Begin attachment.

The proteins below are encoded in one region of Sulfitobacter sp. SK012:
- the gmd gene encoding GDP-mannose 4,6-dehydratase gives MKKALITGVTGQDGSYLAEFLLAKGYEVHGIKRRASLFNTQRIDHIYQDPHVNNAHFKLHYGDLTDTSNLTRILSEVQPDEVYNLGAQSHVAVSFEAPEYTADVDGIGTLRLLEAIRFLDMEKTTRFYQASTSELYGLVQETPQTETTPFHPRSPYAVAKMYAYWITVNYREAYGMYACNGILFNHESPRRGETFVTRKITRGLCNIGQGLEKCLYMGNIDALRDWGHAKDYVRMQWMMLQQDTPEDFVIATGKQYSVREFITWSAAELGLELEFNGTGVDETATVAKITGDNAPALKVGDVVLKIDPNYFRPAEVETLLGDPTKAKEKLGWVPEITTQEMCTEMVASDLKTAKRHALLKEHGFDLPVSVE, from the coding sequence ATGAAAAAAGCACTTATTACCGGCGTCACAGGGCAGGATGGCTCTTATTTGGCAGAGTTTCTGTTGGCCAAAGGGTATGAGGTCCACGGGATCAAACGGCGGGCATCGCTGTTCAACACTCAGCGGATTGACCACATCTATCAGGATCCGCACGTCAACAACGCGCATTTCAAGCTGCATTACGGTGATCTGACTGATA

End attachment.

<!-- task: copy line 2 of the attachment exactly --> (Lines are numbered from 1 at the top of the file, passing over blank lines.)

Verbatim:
- the gmd gene encoding GDP-mannose 4,6-dehydratase gives MKKALITGVTGQDGSYLAEFLLAKGYEVHGIKRRASLFNTQRIDHIYQDPHVNNAHFKLHYGDLTDTSNLTRILSEVQPDEVYNLGAQSHVAVSFEAPEYTADVDGIGTLRLLEAIRFLDMEKTTRFYQASTSELYGLVQETPQTETTPFHPRSPYAVAKMYAYWITVNYREAYGMYACNGILFNHESPRRGETFVTRKITRGLCNIGQGLEKCLYMGNIDALRDWGHAKDYVRMQWMMLQQDTPEDFVIATGKQYSVREFITWSAAELGLELEFNGTGVDETATVAKITGDNAPALKVGDVVLKIDPNYFRPAEVETLLGDPTKAKEKLGWVPEITTQEMCTEMVASDLKTAKRHALLKEHGFDLPVSVE, from the coding sequence ATGAAAAAAGCACTTATTACCGGCGTCACAGGGCAGGATGGCTCTTATTTGGCAGAGTTTCTGTTGGCCAAAGGGTATGAGGTCCACGGGATCAAACGGCGGGCATCGCTGTTCAACACTCAGCGGATTGACCACATCTATCAGGATCCGCACGTCAACAACGCGCATTTCAAGCTGCATTACGGTGATCTGACTGATA